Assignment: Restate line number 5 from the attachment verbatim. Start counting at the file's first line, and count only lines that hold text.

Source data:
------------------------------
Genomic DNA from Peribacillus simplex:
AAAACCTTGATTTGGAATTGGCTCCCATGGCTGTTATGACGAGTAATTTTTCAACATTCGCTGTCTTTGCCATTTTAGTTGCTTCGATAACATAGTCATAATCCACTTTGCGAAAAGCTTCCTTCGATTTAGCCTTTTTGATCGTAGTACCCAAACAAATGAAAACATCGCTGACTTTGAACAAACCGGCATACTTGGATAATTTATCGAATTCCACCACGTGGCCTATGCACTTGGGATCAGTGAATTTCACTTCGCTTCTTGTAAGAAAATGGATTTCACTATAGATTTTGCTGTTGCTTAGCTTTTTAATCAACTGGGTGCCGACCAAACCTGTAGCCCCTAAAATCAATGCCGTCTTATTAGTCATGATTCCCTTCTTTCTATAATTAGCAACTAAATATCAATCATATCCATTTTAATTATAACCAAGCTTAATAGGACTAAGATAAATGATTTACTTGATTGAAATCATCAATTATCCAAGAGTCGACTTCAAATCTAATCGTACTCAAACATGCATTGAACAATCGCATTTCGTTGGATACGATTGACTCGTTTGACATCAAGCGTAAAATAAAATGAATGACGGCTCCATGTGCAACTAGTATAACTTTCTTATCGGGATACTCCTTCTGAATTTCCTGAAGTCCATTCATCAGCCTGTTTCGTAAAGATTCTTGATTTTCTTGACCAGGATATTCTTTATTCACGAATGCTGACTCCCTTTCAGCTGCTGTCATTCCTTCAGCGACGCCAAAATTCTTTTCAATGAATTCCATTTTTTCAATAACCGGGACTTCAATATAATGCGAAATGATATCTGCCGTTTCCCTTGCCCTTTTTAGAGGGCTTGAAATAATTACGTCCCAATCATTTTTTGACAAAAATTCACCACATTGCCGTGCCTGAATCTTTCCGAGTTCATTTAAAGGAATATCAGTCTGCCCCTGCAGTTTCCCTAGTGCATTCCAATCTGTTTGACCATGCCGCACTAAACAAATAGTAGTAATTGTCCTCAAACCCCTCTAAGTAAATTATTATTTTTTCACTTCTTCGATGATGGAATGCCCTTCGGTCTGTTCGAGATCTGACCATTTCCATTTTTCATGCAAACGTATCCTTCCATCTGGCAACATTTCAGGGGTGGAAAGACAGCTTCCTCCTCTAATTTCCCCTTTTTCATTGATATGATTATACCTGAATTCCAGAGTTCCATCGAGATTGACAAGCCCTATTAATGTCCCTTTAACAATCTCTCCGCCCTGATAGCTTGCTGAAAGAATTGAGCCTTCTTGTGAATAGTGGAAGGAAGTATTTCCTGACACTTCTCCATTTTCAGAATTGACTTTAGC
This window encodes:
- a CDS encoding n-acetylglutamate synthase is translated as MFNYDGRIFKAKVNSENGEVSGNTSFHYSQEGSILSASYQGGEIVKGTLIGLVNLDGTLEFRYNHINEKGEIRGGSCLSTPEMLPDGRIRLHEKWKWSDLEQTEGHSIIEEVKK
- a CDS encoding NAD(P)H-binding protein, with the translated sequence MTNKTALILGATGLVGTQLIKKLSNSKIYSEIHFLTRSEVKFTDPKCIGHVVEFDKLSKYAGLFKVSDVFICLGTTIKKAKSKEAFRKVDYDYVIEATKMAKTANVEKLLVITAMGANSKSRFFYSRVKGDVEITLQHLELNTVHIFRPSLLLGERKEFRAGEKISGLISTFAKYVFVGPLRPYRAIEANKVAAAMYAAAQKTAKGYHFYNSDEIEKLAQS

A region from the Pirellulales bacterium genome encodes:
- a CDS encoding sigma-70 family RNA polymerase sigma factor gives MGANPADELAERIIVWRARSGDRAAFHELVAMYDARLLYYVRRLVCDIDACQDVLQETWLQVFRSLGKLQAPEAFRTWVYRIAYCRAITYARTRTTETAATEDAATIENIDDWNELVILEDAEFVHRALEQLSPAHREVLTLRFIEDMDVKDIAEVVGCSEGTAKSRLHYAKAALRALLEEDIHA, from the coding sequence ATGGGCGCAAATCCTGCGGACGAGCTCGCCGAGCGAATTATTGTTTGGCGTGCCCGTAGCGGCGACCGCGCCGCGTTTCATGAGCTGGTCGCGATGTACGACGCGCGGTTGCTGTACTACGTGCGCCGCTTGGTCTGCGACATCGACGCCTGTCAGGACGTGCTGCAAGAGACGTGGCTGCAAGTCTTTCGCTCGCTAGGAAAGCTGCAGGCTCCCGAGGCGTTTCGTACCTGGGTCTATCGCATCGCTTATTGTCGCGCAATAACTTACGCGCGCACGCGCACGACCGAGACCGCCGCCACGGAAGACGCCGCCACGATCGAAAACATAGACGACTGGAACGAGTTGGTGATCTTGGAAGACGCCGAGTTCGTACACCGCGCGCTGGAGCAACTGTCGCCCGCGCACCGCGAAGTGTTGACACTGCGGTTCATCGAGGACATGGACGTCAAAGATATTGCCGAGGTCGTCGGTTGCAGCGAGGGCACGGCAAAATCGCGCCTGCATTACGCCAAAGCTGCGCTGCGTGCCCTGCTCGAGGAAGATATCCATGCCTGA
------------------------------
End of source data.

- a CDS encoding NAD(P)H-binding protein, with the translated sequence MTNKTALILGATGLVGTQLIKKLSNSKIYSEIHFLTRSEVKFTDPKCIGHVVEFDKLSKYAGLFKVSDVFICLGTTIKKAKSKEAFRKVDYDYVIEATKMAKTANVEKLLVITAMGANSKSRFFYSRVKGDVEITLQHLELNTVHIFRPSLLLGERKEFRAGEKISGLISTFAKYVFVGPLRPYRAIEANKVAAAMYAAAQKTAKGYHFYNSDEIEKLAQS